Salaries in So. CA were significantly higher back in those days and, easily, offset differences in rent esp. considering the lower utility costs in CA.

I received another offer in San Fran. The ratio of income vs expense was more in line with Houston.

What it comes down to is what one wants out of life. For me, the accessibility to recreation, bike to work options and excellent weather in CA delivered. I suspect CA will continue to appeal to folks looking for those amenities and businesses will recognize those advantages.
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mac



Joined: 07 Mar 1999
Posts: 5261

PostPosted: Fri May 18, 2012 12:54 pm    Post subject: Reply with quote

Techno--you keep coming back to the list without doing the math. It's called cognitive dissonance, and it is even more prevalent for conservatives who complain about the Federal budget--but then add items to the military budget. It's one of the reasons that I wouldn't move to Virginia, home of military contractors and flacks for oil companies.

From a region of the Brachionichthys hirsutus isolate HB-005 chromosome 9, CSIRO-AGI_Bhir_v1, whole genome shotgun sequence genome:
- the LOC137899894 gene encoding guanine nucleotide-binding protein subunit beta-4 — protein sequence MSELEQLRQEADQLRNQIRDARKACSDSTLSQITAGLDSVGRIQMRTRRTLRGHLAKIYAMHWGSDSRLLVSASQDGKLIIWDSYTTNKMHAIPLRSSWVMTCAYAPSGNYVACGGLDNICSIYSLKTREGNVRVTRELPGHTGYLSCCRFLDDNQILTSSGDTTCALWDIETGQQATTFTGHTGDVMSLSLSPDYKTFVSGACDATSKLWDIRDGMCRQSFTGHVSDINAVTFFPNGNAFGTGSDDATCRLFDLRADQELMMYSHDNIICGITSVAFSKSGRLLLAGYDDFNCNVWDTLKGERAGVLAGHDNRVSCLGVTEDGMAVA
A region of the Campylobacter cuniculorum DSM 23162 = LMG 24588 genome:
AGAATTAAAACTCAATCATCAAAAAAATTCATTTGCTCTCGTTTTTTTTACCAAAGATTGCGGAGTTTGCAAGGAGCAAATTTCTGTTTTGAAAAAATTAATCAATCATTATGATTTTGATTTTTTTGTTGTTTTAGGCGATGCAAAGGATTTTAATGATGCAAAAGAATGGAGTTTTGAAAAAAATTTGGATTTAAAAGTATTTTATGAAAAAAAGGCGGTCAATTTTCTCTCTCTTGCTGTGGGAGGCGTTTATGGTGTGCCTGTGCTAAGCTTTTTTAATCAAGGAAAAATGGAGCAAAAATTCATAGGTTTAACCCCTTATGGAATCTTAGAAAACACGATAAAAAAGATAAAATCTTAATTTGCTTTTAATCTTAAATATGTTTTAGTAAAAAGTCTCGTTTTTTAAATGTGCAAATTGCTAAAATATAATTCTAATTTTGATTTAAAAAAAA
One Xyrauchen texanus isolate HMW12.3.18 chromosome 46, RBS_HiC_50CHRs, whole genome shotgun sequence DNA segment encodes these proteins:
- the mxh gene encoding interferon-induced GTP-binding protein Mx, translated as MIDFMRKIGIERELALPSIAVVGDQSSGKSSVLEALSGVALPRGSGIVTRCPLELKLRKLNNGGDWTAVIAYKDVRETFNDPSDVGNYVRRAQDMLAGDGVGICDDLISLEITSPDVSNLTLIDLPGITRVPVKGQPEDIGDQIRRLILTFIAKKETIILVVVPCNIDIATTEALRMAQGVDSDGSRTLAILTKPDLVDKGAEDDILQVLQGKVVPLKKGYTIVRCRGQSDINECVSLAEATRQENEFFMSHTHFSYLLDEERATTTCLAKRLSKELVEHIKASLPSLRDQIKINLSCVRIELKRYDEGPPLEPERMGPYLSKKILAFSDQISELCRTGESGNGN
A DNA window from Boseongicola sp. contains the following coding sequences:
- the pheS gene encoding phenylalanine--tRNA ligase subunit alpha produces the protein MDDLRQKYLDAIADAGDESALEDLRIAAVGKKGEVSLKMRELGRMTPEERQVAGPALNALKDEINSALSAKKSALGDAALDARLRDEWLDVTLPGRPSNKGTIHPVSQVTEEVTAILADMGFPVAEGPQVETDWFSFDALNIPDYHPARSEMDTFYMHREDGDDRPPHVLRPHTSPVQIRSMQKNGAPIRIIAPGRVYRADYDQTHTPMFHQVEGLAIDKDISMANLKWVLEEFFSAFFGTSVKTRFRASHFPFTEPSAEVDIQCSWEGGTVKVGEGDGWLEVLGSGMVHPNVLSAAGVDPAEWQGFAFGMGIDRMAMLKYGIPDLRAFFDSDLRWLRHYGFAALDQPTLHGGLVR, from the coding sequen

At the State level, I told you what the numbers were, and even if you eliminated all of the State employees--which you can't, because there are laws in place that the Republicans can't change--you would still face a choice between slashing education yet again, or raising taxes. Focusing on a list of State agencies as a symbol--many of which were started by Republicans to promote businesses--won't change that fact.